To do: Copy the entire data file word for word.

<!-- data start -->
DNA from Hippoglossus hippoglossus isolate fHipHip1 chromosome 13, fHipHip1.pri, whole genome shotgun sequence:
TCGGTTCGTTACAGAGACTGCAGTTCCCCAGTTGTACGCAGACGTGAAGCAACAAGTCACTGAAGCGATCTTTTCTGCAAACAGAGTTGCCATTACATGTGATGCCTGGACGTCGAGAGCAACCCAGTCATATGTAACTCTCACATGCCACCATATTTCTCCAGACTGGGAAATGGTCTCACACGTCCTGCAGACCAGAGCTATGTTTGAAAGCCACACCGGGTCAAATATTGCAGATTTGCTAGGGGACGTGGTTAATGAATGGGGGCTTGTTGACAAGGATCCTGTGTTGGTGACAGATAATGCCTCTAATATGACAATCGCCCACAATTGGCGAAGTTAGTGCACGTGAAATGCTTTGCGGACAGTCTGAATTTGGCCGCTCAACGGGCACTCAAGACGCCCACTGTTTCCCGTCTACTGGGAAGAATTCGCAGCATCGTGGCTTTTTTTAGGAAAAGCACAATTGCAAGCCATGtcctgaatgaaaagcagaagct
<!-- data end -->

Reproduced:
DNA from Hippoglossus hippoglossus isolate fHipHip1 chromosome 13, fHipHip1.pri, whole genome shotgun sequence:
TCGGTTCGTTACAGAGACTGCAGTTCCCCAGTTGTACGCAGACGTGAAGCAACAAGTCACTGAAGCGATCTTTTCTGCAAACAGAGTTGCCATTACATGTGATGCCTGGACGTCGAGAGCAACCCAGTCATATGTAACTCTCACATGCCACCATATTTCTCCAGACTGGGAAATGGTCTCACACGTCCTGCAGACCAGAGCTATGTTTGAAAGCCACACCGGGTCAAATATTGCAGATTTGCTAGGGGACGTGGTTAATGAATGGGGGCTTGTTGACAAGGATCCTGTGTTGGTGACAGATAATGCCTCTAATATGACAATCGCCCACAATTGGCGAAGTTAGTGCACGTGAAATGCTTTGCGGACAGTCTGAATTTGGCCGCTCAACGGGCACTCAAGACGCCCACTGTTTCCCGTCTACTGGGAAGAATTCGCAGCATCGTGGCTTTTTTTAGGAAAAGCACAATTGCAAGCCATGtcctgaatgaaaagcagaagct